28. ^ Amaral, Brian. "CDs lead cars along truly historic Sullivan Trail". Monroe County Historical Association. Retrieved October 5, 2018.
  29. ^ Mintz, Max (1999). Seeds of Empire. New York: New York University Press. p. 96. ISBN 0-8147-5622-0.
  30. ^ Squeri, Lawrence (2002). Better in the Poconos: The Story of Pennsylvania's Vacationland. University Park, PA: Pennsylvania State University Press. pp. 71–73. ISBN 0271021578.
  31. ^ a b "Corvelle named assistant GM at Pocono Manor". Pocono Record. Stroudsburg, Pennsylvania. October 11, 2009. Retrieved September 18, 2015.
  32. ^ a b "Nearly Million Surgical Dressings Made by Units Soon to Stop Work". The Morning Call. Allentown, Pennsylvania. July 31, 1945.
  33. ^ a b c d e f Fleeson, Lucinda (September 2, 1994). "Fading Memories In The Poconos". The Philadelphia Inquirer.
  34. ^ Uguccioni, Marilyn (May 29, 1976). "Resort industry old-timer in the Pocono Mountains". The Pocono Record.
  35. ^ a b Sulon, Bill (February 6, 2003). "Cold comfort: a trio of Pennsylvania inns". The Baltimore Sun.
  36. ^ "Skytop Lodge". Historic Hotels of America. National Trust For Historic Preservation. Retrieved October 3, 2015.
  37. ^ Goodwin, Stephen; Wolffe, Rick. "The Creator of Golf Courses". The Tillinghast Association. Retrieved September 19, 2018.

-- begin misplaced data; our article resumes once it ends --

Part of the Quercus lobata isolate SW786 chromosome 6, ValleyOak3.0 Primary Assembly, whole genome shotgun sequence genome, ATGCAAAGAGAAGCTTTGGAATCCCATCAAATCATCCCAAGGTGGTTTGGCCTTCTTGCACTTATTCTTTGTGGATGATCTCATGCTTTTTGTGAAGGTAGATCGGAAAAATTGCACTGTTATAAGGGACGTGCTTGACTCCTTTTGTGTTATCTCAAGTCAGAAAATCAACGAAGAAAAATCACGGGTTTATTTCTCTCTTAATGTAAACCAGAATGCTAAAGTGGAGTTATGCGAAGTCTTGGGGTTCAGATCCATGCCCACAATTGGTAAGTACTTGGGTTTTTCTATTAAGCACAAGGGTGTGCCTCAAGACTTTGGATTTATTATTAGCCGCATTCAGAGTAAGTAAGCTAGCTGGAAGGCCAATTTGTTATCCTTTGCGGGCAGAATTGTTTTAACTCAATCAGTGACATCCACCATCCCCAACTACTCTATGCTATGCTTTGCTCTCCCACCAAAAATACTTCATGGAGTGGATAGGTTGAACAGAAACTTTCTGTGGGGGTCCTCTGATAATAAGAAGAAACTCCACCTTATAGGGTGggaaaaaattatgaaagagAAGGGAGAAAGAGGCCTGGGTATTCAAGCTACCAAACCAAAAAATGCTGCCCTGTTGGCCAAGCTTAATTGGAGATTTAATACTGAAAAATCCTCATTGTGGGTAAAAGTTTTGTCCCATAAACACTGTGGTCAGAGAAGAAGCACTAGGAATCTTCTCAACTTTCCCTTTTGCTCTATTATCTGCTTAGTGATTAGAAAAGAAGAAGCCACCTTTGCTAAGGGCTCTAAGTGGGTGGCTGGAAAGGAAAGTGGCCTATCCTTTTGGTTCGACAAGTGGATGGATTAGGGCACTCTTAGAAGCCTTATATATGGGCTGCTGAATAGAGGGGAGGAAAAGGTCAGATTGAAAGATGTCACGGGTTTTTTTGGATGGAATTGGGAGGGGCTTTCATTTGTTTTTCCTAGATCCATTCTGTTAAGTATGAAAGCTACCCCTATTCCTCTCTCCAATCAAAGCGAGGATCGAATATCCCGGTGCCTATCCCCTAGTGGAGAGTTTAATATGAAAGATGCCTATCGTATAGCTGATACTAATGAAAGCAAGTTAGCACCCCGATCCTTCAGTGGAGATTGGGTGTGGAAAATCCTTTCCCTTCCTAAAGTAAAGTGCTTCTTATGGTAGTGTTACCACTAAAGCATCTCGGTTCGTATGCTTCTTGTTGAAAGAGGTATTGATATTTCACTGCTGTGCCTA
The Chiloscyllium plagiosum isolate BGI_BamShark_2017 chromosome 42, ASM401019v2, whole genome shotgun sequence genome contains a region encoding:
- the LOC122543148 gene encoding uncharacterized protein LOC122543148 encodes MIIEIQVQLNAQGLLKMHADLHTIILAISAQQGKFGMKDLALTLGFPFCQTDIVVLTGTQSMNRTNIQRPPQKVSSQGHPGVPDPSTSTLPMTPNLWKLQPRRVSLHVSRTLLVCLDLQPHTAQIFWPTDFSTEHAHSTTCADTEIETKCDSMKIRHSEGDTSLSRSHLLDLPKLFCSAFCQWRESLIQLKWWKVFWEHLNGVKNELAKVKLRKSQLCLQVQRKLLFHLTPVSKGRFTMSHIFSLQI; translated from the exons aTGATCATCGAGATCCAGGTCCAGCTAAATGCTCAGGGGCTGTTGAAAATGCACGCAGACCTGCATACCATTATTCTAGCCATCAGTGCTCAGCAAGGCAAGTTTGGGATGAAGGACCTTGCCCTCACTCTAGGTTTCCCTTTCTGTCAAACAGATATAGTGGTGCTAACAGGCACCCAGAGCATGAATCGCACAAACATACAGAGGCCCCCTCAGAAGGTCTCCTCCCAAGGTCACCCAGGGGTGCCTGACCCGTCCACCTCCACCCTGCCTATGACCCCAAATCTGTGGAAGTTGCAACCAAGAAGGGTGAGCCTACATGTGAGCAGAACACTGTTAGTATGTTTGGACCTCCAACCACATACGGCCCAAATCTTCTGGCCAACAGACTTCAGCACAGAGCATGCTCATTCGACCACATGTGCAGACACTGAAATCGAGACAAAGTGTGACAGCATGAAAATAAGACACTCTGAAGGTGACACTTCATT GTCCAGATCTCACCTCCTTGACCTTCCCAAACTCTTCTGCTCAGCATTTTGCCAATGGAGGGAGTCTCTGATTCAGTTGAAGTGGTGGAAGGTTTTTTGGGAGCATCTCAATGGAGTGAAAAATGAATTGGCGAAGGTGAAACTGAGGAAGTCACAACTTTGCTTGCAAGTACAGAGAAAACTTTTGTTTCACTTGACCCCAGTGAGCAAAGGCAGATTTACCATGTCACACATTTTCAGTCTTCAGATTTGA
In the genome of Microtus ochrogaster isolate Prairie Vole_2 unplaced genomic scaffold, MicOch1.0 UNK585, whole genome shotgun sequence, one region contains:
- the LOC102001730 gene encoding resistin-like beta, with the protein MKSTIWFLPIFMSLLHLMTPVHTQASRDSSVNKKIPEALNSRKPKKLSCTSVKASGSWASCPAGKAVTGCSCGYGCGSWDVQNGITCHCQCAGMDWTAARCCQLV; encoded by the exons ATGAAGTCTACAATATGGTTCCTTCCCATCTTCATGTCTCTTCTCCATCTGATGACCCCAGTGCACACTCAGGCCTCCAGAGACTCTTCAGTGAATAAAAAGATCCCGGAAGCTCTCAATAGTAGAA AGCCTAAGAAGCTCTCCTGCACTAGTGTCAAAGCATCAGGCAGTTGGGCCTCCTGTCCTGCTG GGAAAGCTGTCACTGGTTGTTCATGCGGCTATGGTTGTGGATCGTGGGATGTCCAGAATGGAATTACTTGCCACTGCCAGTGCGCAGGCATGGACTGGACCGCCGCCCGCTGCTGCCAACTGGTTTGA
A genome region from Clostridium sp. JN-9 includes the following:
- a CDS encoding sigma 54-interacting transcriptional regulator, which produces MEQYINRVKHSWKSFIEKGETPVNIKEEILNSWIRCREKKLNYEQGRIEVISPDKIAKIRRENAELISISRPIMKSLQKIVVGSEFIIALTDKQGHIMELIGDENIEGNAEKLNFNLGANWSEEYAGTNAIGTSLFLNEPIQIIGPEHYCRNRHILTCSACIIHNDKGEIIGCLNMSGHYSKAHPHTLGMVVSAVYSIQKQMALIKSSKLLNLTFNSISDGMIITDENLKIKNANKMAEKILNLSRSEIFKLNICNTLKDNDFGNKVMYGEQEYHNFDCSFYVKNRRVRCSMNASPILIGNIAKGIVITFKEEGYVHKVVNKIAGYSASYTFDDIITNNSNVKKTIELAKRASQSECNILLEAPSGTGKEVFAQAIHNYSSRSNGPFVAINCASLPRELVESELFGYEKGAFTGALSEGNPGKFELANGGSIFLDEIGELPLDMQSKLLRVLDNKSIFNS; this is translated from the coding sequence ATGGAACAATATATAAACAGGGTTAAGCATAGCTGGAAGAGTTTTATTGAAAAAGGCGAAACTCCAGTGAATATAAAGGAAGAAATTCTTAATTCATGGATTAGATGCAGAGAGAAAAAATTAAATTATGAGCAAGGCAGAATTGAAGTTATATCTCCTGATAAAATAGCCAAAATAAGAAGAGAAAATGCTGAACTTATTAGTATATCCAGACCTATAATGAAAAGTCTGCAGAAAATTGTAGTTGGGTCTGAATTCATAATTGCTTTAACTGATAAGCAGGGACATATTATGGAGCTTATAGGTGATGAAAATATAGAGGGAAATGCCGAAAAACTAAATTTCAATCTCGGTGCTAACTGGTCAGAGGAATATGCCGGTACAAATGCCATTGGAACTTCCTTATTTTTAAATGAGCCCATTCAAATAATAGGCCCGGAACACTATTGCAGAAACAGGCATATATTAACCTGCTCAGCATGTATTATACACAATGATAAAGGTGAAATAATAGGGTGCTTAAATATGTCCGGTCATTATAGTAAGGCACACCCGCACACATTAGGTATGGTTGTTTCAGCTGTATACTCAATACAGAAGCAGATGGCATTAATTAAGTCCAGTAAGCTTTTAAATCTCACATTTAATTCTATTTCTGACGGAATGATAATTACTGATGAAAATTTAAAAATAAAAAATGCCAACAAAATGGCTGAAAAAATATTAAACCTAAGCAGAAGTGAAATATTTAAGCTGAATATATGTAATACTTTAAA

38. ^ Jesky, Mike (October 26, 1997). "Shawnee Inn: It's stately, yet inviting". Standard Speaker. Hazleton, PA.
  39. ^ Edelson, Stephen (September 2, 1999). "A Guide To The Best In Fall Golfing". Asbury Park Press. Asbury Park, New Jersey.
  40. ^ Squeri (2002), p. 182
  41. ^ Fodor's national parks and seashores of the east (1 ed.). New York: Fodor's Travel Publications. 1994. p. 164.
  42. ^ Shea, Barbara (September 11, 1994). "Let the current set the pace at the Delaware Water Gap". The Courier-News. Somerville, NJ.
  43. ^ a b McKinley, Jesse; Bagli, Charles (November 6, 2014). "In Faded Vacationland, Gambling's Promise Falls Short". New York Times. Retrieved October 8, 2015.
  44. ^ a b Jacobs, Andrew (November 2, 2001). "The Thrills Are Over At Mount Airy Lodge". New York Times.
  45. ^ Rubinkam, Michael (February 27, 2005). "For sale at Poconos lodge: The heart-shaped tub, and lots more". The Star-Democrat. Easton, Maryland.
  46. ^ Lauer-Williams, Kathy (July 19, 2015). "Water Park windfall". The Morning Call. Allentown, Pennsylvania.
  47. ^ https://www.census.gov/2010census/

Coordinates: 41°04′N 75°20′W / 41.06°N 75.34°W / 41.06; -75.34